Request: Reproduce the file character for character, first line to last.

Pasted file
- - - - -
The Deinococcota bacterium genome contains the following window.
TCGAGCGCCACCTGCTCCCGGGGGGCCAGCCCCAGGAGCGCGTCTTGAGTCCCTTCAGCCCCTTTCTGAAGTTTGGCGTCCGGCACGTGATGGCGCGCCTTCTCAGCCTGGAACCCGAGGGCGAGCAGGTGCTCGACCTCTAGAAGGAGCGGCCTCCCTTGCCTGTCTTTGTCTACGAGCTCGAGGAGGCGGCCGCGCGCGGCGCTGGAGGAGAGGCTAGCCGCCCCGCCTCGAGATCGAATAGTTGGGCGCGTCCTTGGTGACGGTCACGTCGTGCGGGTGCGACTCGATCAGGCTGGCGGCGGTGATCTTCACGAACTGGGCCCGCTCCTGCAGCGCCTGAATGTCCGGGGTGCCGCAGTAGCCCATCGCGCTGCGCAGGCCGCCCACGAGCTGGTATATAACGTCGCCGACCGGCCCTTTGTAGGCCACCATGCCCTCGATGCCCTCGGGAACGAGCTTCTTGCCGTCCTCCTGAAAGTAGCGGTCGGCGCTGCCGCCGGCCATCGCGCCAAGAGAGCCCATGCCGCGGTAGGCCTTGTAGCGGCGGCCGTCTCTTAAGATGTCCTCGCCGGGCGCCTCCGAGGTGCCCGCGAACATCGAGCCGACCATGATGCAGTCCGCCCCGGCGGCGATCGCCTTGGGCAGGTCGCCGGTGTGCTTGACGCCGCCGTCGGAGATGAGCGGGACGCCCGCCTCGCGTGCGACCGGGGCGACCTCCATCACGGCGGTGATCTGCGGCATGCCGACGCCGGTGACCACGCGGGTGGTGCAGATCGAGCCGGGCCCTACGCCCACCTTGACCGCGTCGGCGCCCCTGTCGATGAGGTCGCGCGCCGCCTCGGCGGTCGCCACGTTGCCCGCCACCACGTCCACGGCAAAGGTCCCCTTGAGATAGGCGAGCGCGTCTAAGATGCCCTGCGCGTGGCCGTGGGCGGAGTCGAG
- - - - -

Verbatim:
The Deinococcota bacterium genome contains the following window.
TCGAGCGCCACCTGCTCCCGGGGGGCCAGCCCCAGGAGCGCGTCTTGAGTCCCTTCAGCCCCTTTCTGAAGTTTGGCGTCCGGCACGTGATGGCGCGCCTTCTCAGCCTGGAACCCGAGGGCGAGCAGGTGCTCGACCTCTAGAAGGAGCGGCCTCCCTTGCCTGTCTTTGTCTACGAGCTCGAGGAGGCGGCCGCGCGCGGCGCTGGAGGAGAGGCTAGCCGCCCCGCCTCGAGATCGAATAGTTGGGCGCGTCCTTGGTGACGGTCACGTCGTGCGGGTGCGACTCGATCAGGCTGGCGGCGGTGATCTTCACGAACTGGGCCCGCTCCTGCAGCGCCTGAATGTCCGGGGTGCCGCAGTAGCCCATCGCGCTGCGCAGGCCGCCCACGAGCTGGTATATAACGTCGCCGACCGGCCCTTTGTAGGCCACCATGCCCTCGATGCCCTCGGGAACGAGCTTCTTGCCGTCCTCCTGAAAGTAGCGGTCGGCGCTGCCGCCGGCCATCGCGCCAAGAGAGCCCATGCCGCGGTAGGCCTTGTAGCGGCGGCCGTCTCTTAAGATGTCCTCGCCGGGCGCCTCCGAGGTGCCCGCGAACATCGAGCCGACCATGATGCAGTCCGCCCCGGCGGCGATCGCCTTGGGCAGGTCGCCGGTGTGCTTGACGCCGCCGTCGGAGATGAGCGGGACGCCCGCCTCGCGTGCGACCGGGGCGACCTCCATCACGGCGGTGATCTGCGGCATGCCGACGCCGGTGACCACGCGGGTGGTGCAGATCGAGCCGGGCCCTACGCCCACCTTGACCGCGTCGGCGCCCCTGTCGATGAGGTCGCGCGCCGCCTCGGCGGTCGCCACGTTGCCCGCCACCACGTCCACGGCAAAGGTCCCCTTGAGATAGGCGAGCGCGTCTAAGATGCCCTGCGCGTGGCCGTGGGCGGAGTCGAG